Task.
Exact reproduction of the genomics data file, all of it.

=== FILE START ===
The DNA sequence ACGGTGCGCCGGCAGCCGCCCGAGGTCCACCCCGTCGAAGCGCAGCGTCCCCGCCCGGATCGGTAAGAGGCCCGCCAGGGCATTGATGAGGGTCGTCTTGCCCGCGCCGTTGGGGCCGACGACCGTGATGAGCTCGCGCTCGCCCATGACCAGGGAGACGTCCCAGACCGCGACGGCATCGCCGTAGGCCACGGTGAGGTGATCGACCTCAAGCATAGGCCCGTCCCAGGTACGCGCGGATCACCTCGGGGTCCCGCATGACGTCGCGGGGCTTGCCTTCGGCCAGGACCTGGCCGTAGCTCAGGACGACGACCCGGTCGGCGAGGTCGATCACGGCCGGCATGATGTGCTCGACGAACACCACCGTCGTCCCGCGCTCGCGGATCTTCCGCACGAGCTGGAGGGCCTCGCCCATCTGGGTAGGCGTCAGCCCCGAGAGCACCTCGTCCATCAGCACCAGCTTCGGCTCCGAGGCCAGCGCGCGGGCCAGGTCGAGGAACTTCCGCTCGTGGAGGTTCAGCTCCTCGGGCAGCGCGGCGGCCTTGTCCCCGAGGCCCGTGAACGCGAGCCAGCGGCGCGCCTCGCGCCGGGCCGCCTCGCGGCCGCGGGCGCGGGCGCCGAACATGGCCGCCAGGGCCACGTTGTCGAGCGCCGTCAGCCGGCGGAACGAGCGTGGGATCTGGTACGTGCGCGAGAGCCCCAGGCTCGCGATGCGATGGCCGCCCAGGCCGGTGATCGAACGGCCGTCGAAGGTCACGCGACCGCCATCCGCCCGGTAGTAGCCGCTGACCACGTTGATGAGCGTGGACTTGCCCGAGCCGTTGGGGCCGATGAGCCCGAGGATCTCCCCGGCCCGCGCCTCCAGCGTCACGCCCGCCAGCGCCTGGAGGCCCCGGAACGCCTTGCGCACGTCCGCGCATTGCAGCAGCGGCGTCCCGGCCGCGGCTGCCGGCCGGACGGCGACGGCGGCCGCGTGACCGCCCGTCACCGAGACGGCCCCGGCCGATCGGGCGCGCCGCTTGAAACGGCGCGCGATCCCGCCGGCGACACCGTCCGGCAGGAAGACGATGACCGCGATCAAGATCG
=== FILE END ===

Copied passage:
The DNA sequence ACGGTGCGCCGGCAGCCGCCCGAGGTCCACCCCGTCGAAGCGCAGCGTCCCCGCCCGGATCGGTAAGAGGCCCGCCAGGGCATTGATGAGGGTCGTCTTGCCCGCGCCGTTGGGGCCGACGACCGTGATGAGCTCGCGCTCGCCCATGACCAGGGAGACGTCCCAGACCGCGACGGCATCGCCGTAGGCCACGGTGAGGTGATCGACCTCAAGCATAGGCCCGTCCCAGGTACGCGCGGATCACCTCGGGGTCCCGCATGACGTCGCGGGGCTTGCCTTCGGCCAGGACCTGGCCGTAGCTCAGGACGACGACCCGGTCGGCGAGGTCGATCACGGCCGGCATGATGTGCTCGACGAACACCACCGTCGTCCCGCGCTCGCGGATCTTCCGCACGAGCTGGAGGGCCTCGCCCATCTGGGTAGGCGTCAGCCCCGAGAGCACCTCGTCCATCAGCACCAGCTTCGGCTCCGAGGCCAGCGCGCGGGCCAGGTCGAGGAACTTCCGCTCGTGGAGGTTCAGCTCCTCGGGCAGCGCGGCGGCCTTGTCCCCGAGGCCCGTGAACGCGAGCCAGCGGCGCGCCTCGCGCCGGGCCGCCTCGCGGCCGCGGGCGCGGGCGCCGAACATGGCCGCCAGGGCCACGTTGTCGAGCGCCGTCAGCCGGCGGAACGAGCGTGGGATCTGGTACGTGCGCGAGAGCCCCAGGCTCGCGATGCGATGGCCGCCCAGGCCGGTGATCGAACGGCCGTCGAAGGTCACGCGACCGCCATCCGCCCGGTAGTAGCCGCTGACCACGTTGATGAGCGTGGACTTGCCCGAGCCGTTGGGGCCGATGAGCCCGAGGATCTCCCCGGCCCGCGCCTCCAGCGTCACGCCCGCCAGCGCCTGGAGGCCCCGGAACGCCTTGCGCACGTCCGCGCATTGCAGCAGCGGCGTCCCGGCCGCGGCTGCCGGCCGGACGGCGACGGCGGCCGCGTGACCGCCCGTCACCGAGACGGCCCCGGCCGATCGGGCGCGCCGCTTGAAACGGCGCGCGATCCCGCCGGCGACACCGTCCGGCAGGAAGACGATGACCGCGATCAAGATCG